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Staff were not always deployed in the best interests of people and they worked very long hours without a break. Records did not always reflect what was happening in the service such as staffing levels and staff hours worked. They had not always been supported in a manner that enabled them to learn and flourish as staff members.

Care plans were basic and they did not always give staff clear directions on how to care for people who had complex needs. This impacted on risk assessments as up to date information on risk was not always available. Due to the lack of consistent management communications were not always effective. Staff said they had improved with the appointment of the new manager.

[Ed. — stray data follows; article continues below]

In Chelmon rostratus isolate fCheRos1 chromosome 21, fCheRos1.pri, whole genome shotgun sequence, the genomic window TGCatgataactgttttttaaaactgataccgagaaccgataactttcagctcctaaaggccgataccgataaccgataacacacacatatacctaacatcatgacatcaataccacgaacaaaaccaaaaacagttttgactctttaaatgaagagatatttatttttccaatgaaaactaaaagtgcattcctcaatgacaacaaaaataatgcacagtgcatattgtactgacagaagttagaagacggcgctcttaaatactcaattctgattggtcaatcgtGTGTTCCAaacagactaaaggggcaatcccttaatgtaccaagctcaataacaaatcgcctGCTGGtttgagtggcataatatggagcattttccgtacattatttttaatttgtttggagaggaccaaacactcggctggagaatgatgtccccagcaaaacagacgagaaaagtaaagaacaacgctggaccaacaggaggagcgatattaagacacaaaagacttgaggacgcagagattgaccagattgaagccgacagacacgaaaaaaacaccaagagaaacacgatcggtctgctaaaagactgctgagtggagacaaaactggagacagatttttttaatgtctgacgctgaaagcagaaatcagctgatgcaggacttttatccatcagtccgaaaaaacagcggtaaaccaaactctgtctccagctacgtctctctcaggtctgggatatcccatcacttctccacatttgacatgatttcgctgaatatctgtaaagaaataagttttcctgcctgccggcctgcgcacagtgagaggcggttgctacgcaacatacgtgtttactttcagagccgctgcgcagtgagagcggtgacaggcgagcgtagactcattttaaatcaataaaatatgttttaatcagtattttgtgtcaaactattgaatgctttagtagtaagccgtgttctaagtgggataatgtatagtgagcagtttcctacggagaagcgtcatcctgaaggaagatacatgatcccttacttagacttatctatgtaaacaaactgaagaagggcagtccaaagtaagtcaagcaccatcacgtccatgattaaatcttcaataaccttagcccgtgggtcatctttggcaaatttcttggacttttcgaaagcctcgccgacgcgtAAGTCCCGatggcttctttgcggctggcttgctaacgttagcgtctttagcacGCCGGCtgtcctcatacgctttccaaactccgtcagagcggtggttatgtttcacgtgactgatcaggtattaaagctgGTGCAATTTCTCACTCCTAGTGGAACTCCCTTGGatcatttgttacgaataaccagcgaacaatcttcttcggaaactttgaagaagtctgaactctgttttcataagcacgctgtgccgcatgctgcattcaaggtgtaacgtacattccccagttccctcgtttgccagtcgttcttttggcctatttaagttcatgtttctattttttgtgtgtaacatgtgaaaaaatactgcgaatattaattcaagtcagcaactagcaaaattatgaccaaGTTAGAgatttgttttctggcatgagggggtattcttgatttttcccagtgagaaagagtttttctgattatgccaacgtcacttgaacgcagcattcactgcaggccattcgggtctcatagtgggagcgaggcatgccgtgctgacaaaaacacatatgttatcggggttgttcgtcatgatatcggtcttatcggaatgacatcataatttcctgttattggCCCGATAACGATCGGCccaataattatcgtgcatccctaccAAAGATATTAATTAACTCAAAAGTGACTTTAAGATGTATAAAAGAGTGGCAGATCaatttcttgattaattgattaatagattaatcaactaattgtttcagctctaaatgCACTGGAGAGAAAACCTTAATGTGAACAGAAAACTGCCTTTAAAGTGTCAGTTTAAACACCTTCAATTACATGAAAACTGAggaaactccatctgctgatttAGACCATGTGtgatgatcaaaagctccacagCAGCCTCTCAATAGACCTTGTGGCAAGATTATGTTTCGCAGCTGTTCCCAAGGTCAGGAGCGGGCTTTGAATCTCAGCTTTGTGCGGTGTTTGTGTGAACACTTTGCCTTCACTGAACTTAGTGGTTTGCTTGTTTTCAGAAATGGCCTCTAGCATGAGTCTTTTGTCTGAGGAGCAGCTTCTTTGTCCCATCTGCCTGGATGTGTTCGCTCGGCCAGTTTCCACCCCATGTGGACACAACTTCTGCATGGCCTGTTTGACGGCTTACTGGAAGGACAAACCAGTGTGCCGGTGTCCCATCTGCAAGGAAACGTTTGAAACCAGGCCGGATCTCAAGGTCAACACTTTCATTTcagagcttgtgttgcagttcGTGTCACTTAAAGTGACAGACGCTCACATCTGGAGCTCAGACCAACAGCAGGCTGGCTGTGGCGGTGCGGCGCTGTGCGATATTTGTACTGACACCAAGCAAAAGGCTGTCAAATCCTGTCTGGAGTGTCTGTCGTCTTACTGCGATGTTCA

People’s dignity was promoted and staff were caring in their interactions with people. However people's independence was not always promoted as there was not always enough staff to ensure they had an active social life at a time they wanted outside the service.

There was a complaints process in place. There was a quality assurance process in place. However it was not always effective and had not reflected the concerns raised during this inspection process. The new manager reviewed incidents and acted to reduce them.

The service was clean and fresh and there were processes in place to keep the service infection free.

Medicine was stored and administered as prescribed. People's consent to care was sought for daily personal care activities. People were supported to have maximum choice and control of their lives and staff supported them in the least restrictive way possible; the policies and systems in the service supported this practice. The provider was working in accordance with the Mental Capacity Act 2005 (MCA), and people had their rights respected in this regard.